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Monday, June 18, 2012

The Civil War History of the 57th Indiana
(#11 of 52)

Retreat from Tennessee to stop the Confederates from invading Indiana.
“For some time the enemy had been gathering a large force at Chattanooga which, under command of Gen. Bragg, was intended as one of three grand columns then forming for the purpose of invading the northern states. At the council of war, held in Richmond, Virginia, July 4, 1862, by the leading Confederate generals, they unanimously favored an offensive movement northward. One column, under command of Gen. Lee, was to cross the Potomac and enter Maryland; another, under Kirby Smith, advancing from East Tennessee, was to cross the Cumberland Gap, move through Kentucky, and strike the Ohio River at Cincinnati; while the third, outnumbering the second, was to march from Chattanooga, cross the Cumberland Mountains, and, by a rapid movement, reach the Ohio at Louisville, before the scattered forces of Buell could be concentrated for resistance.
“Early on the morning of Wednesday, the 8th of September, we took up the line of march northward, through thick forests of oak timber, with which the ground was covered. In this season out tents were rarely unloaded from the wagons, unless there was an appearance of rain. Beds were made on the ground, on bunches of leaves or small bushes, and when convenient, under the shelter of trees, so as to prevent the dampness caused by falling dew. We camped in a dense cedar thicket, with a corn field nearby, which furnished a good supply for cooking.
“On Saturday, we reached a road filled for miles with troops, citizens, and negroes, who were on their way north. A large number from the vicinity of Shelbyville, both whites and colored, dreading the oppression of Confederate rule, were on their way to Nashville. When yet a few miles out, we were met by some ladies in a fine carriage, doubtless, spies, engaged in counting the number of troops. Occasionally, they expressed their disgust at the appearance of the dirty soldiers, and finally returned to the city (Nashville).
“We were now four miles from the Kentucky state line. When we arrived at the line, the Kentucky boys in our brigade gave rousing cheers for their native state.
“The dust on the road was nearly ‘shoe-mouth’ deep, and the constant motion of so many men caused it to rise in perfect clouds. At times it was impossible to see from one end of the company to the other. Col. Wagner came by, and gave the regiment commanders orders to send one man from each company with all the canteens, dismount negroes and all persons riding surplus or government horses, mount them, ride ahead of the column, and fill the canteens with water.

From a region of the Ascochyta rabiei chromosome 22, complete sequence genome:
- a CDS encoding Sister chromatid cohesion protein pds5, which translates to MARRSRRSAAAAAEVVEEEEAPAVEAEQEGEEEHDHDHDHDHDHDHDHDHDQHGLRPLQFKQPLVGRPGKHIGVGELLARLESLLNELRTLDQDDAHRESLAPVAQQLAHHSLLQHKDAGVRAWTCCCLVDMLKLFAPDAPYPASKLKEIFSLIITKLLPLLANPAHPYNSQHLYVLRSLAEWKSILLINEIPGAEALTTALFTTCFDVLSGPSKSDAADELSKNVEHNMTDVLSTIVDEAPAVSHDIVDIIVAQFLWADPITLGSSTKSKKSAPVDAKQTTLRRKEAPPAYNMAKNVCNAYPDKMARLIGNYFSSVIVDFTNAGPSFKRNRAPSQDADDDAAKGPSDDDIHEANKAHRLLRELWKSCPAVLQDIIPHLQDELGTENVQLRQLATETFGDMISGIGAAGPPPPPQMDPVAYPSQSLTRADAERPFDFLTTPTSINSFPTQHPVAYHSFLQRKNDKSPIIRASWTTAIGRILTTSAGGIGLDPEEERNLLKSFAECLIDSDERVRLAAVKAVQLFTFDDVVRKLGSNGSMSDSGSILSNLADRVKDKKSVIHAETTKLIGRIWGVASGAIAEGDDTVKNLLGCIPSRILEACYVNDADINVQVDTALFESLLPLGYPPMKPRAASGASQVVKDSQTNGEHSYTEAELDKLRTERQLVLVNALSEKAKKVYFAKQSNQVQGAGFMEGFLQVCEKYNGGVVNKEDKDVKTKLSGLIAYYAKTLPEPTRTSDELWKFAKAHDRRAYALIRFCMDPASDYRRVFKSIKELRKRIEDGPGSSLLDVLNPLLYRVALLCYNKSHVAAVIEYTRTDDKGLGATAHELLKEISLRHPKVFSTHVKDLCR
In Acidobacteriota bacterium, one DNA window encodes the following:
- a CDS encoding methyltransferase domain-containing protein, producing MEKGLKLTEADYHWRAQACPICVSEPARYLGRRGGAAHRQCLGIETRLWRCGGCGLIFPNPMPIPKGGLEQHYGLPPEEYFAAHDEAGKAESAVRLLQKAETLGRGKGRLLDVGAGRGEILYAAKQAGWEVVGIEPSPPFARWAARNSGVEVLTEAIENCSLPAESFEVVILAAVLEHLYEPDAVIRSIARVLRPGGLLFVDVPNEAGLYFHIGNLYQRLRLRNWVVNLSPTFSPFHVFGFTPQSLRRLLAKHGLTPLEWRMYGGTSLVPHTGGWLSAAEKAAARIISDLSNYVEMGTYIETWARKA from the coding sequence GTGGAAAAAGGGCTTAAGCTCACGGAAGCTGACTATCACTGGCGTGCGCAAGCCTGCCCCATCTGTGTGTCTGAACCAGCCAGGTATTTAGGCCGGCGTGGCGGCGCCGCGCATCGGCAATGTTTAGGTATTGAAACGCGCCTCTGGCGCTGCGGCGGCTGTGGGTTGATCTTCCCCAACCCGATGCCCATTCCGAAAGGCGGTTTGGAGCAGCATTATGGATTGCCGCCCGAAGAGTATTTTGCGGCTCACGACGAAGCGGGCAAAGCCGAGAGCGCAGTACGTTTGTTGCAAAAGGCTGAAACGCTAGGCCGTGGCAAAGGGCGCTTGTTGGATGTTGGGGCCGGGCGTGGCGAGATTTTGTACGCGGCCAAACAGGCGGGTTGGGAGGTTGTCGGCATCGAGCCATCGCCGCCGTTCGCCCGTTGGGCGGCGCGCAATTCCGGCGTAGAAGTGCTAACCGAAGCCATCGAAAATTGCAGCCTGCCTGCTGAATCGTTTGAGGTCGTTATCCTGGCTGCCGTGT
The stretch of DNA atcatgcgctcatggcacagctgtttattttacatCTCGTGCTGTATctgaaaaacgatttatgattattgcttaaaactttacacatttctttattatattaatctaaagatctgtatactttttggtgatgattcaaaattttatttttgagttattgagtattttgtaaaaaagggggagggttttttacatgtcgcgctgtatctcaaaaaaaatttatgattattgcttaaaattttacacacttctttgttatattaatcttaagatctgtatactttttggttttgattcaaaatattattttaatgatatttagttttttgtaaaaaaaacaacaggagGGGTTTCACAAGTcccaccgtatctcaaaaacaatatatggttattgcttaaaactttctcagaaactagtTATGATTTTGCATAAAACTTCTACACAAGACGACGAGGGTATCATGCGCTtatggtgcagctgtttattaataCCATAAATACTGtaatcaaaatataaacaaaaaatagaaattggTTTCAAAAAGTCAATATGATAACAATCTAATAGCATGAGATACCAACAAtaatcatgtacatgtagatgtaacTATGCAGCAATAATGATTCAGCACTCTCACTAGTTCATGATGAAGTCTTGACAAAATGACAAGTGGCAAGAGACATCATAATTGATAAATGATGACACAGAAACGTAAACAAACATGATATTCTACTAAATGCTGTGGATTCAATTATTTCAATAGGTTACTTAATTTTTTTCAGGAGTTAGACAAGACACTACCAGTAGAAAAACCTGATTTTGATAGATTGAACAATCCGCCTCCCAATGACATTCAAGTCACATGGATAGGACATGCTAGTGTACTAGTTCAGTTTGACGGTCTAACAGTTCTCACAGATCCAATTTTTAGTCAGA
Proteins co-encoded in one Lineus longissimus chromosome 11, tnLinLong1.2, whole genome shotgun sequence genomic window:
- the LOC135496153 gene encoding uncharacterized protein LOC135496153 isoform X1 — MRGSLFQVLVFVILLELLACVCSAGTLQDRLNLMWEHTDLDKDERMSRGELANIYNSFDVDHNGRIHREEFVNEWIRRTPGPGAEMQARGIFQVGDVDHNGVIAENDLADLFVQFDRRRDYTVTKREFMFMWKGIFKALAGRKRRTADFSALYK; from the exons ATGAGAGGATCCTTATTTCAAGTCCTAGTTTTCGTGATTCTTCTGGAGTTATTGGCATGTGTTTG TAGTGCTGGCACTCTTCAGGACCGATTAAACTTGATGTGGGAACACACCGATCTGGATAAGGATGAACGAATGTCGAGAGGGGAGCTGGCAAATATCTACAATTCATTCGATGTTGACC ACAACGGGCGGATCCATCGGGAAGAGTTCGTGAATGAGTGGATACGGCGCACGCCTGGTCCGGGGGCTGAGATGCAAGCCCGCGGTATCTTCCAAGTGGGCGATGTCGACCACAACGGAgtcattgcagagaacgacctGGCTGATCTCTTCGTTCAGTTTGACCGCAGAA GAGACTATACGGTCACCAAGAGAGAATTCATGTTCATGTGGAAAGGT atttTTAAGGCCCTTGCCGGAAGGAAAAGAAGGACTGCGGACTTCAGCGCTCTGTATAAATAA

“Upon our arrival at the town of Cave City, it was reported that the enemy were near. Advancing a short distance, a line of skirmishers was sent forward, which soon demonstrated that the enemy was not far off. The brigade then formed in line of battle, and preparations were made to give them a reception, if they should attack us. No forward movements were made, owing to the fact that no very large force of our troops had yet arrived. In the afternoon reinforcements came up, and Thomas’ division took a position still nearer the enemy than the one we occupied. Large numbers of troops arrived in the evening, and that night the country around Cave City was lit up by the glare of many camp fires.
“The prisoners that had been captured (earlier) by the enemy were paroled by them, and sent through their lines so that they could make their way to our camp. The enemy were doubtless aware that we were scarce of provisions, and this act of inhumanity was perpetuated intentionally, though it was but the beginning of their more systematic modes of starvation. These men came inside our lines to the number of four thousand, almost famished with hunger, and many of them robbed of valuables and clothing. Our rations, such as they were, were divided with them.

“It was now ascertained from citizens and negroes that the heavy force of cavalry which had been stationed in our front had withdrawn nearer the river. When within two miles of them, sharp firing was heard, and immediately the order was given to advance double-quick. Hascall’s brigade gained some distance. We could see the brigade advancing, with the 3rd Ohio on the right. Gradually our men pressed back the rebel skirmishers, and a cheer announced the charge. Our cavalry made a brilliant dash, and drove the enemy, who retreated to the north side of the river. They at once opened fire from two batteries posted on the north bank, which was responded to by the battery belonging to Hascall’s brigade. Moving to the top of a hill, our artillery had a commanding view of the rebel guns, they were soon hurling shot and shell thickly upon the foe. An artillery duel ensued, lasting till dark, when the enemy retreated, leaving twenty killed and wounded.
“At 3 o’clock a.m. of Friday, September 26th, we reached Louisville. The advance troops of the “Army of the Ohio” thus closed a retreat of near three hundred miles. Cheerfully, the citizens threw open their doors and welcomed to their tables the men who had come to save their city from destruction.
“How changed the appearance of the regiment, since the time we first marched into Louisville! Then, we came with more than eight hundred men, but now with scarce three hundred who were able to bear arms. According to an account kept by members of the regiment of the distance marched, we had covered over sixteen hundred miles; and now we were back again upon the same ground from which we started.
(Tennessee and Kentucky, September, 1862)
Excerpts taken from “Annals of the Fifty-Seventh Regiment, Indiana Volunteer Infantry: Marches, Battles, and Incidents of Army Life” written by Asbury L. Kerwood immediately after the war.

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